Every summer people call about sticker weeds in their yards and ask what they can spray.  We tell them: Sorry, it's too late. This weed is lawn burweed (also called spurweed), but is more commonly called sticker weed due to the cluster of tiny seeds with spines on it. At maturity these seeds stick into tender flesh of bare feet, knees, hands, or whatever parts of the body that may come in contact with them.

Lawn burweed is a low-growing, freely branched winter annual having leaves similar in appearance to tiny carrot leaves. This weed usually germinates in the early fall months, and remains very small, and inconspicuous in the lawn over the winter. As temperatures warm in the spring, it grows rapidly, flowers, and forms seed with a small spur or spine in the leaf axil junction.

If you did not apply a preemergent herbicide this past fall to control winter annual weeds, and you had lawn burweed in your lawn last summer, then you most likely will have them again this year.

But there is something you can do now. The trick to eliminating the spiny sticker problem is to control the weed before the spur is formed. If you wait to control the weed after the spur is formed, you can kill the plant, but the spiny sticker will still be there waiting for unsuspecting bare feet or hands.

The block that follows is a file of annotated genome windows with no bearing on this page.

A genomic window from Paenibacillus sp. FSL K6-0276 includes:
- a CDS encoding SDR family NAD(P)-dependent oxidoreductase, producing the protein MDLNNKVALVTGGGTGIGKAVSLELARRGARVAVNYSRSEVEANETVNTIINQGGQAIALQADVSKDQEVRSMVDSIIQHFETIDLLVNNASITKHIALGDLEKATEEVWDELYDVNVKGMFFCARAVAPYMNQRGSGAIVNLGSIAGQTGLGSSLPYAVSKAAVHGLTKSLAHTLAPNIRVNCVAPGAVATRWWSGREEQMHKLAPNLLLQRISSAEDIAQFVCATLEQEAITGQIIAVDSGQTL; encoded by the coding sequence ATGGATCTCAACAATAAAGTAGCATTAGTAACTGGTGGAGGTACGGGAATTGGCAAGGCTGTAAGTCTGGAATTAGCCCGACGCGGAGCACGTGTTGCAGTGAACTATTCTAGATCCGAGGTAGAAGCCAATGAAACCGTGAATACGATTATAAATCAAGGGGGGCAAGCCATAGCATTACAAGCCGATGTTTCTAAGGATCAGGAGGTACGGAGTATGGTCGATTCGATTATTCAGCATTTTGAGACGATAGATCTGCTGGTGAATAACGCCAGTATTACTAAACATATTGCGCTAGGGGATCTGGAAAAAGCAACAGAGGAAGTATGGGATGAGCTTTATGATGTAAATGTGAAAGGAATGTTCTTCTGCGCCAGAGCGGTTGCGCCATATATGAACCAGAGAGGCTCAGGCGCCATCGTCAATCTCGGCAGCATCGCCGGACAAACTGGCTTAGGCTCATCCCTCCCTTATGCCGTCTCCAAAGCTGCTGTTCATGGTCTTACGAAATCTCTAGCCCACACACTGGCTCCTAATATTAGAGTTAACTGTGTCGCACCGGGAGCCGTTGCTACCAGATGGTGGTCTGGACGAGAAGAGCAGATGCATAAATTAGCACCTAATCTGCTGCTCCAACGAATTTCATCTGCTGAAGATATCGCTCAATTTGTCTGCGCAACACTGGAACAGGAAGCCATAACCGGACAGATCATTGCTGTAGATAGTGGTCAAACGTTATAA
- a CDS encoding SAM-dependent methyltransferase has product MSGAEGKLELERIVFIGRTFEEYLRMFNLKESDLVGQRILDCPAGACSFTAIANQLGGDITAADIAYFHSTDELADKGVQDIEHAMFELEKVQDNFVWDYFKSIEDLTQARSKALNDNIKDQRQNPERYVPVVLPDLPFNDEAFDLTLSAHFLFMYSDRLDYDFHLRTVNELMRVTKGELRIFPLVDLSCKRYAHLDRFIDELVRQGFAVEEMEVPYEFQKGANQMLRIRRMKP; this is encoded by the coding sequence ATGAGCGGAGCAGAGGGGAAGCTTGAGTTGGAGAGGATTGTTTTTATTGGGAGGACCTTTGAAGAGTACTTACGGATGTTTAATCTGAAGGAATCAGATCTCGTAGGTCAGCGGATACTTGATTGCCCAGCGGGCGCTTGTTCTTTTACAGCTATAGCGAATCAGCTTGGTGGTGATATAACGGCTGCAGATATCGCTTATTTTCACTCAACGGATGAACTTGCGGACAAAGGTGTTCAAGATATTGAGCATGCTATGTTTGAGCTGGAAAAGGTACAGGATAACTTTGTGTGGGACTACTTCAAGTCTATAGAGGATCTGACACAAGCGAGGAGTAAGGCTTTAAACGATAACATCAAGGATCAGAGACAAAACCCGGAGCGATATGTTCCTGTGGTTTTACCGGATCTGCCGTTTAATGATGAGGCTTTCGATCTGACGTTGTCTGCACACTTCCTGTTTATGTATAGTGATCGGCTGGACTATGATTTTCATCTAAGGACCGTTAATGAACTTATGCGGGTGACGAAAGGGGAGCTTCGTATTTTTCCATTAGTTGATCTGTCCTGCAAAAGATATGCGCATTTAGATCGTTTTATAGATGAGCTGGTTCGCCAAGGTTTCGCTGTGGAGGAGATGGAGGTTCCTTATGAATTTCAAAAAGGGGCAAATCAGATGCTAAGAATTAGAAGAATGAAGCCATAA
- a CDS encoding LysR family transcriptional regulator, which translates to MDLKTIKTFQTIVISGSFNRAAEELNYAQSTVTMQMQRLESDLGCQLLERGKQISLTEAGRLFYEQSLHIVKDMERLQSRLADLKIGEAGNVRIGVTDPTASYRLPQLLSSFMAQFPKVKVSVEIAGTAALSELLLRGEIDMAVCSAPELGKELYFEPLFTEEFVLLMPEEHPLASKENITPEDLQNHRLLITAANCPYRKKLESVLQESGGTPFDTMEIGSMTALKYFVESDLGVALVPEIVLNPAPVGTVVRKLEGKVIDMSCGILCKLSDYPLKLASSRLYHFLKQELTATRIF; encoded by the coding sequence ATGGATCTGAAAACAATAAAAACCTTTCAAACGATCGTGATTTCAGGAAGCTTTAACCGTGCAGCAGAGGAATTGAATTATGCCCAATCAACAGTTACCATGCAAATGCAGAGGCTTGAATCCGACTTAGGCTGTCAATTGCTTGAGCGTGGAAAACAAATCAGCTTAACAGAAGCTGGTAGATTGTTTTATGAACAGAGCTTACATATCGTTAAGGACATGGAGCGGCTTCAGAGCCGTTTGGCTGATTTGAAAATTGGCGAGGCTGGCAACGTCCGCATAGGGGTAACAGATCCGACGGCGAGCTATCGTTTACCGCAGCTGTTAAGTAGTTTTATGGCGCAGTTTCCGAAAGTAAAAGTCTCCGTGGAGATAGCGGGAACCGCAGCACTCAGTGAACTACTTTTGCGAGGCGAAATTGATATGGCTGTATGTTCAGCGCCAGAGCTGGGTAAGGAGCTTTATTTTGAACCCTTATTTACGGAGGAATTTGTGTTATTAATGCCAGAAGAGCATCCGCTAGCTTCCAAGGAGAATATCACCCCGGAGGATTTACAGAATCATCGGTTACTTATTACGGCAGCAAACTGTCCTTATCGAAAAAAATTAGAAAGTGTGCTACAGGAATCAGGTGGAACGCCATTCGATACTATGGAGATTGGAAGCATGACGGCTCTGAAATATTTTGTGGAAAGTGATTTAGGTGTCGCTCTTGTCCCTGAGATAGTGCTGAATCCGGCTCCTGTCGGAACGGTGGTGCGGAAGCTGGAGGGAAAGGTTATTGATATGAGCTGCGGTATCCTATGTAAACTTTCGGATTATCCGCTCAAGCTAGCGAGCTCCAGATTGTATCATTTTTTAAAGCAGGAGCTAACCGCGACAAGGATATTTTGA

To control this weed in lawns, (that have not been over-seeded with a cool season grass) several herbicides are recommended. The ideal time to apply is from December to March, preferably on days with temperatures of 60 degrees F or warmer. The earlier in the season you apply the weed-killer, the easier this weed is to control.

The following homeowner-labeled herbicides will control this weed and numerous other winter weeds. Choose one of them and mix it at the recommended rate in one gallon of water and spray over a 1000 square feet area: Atrazine @ 1.5 ounces, Weed B Gone @ 3 ounces, Ferti-Lome Weed Free Zone @ 1.5 ounces, 2,4D @ 1.5 ounces, Bayer Advanced Southern Weed killer @ 2 ounces, Trimec @ 2 ounces, or Spectracide Weedstop 2 @ 2 ounces.

If the clumps have gotten large or the weather is too cool, two applications might be necessary. Wait 10 - 14 days after the first application to make the second one. Do not apply these herbicides around the drip-line of trees or in flowerbeds.

Timely application of one of these herbicides will eliminate or greatly reduce this "sticky" problem. You can be better prepared next year if you apply a preemergent weed killer next October.           

Come by the county extension office or go to http://extension.msstate.edu/sites/default/files/publications/publications/p1322_1.pdf for a copy of P1322 Establish and Manage Your Home Lawn that contains a list of preemergent herbicides to control this weed.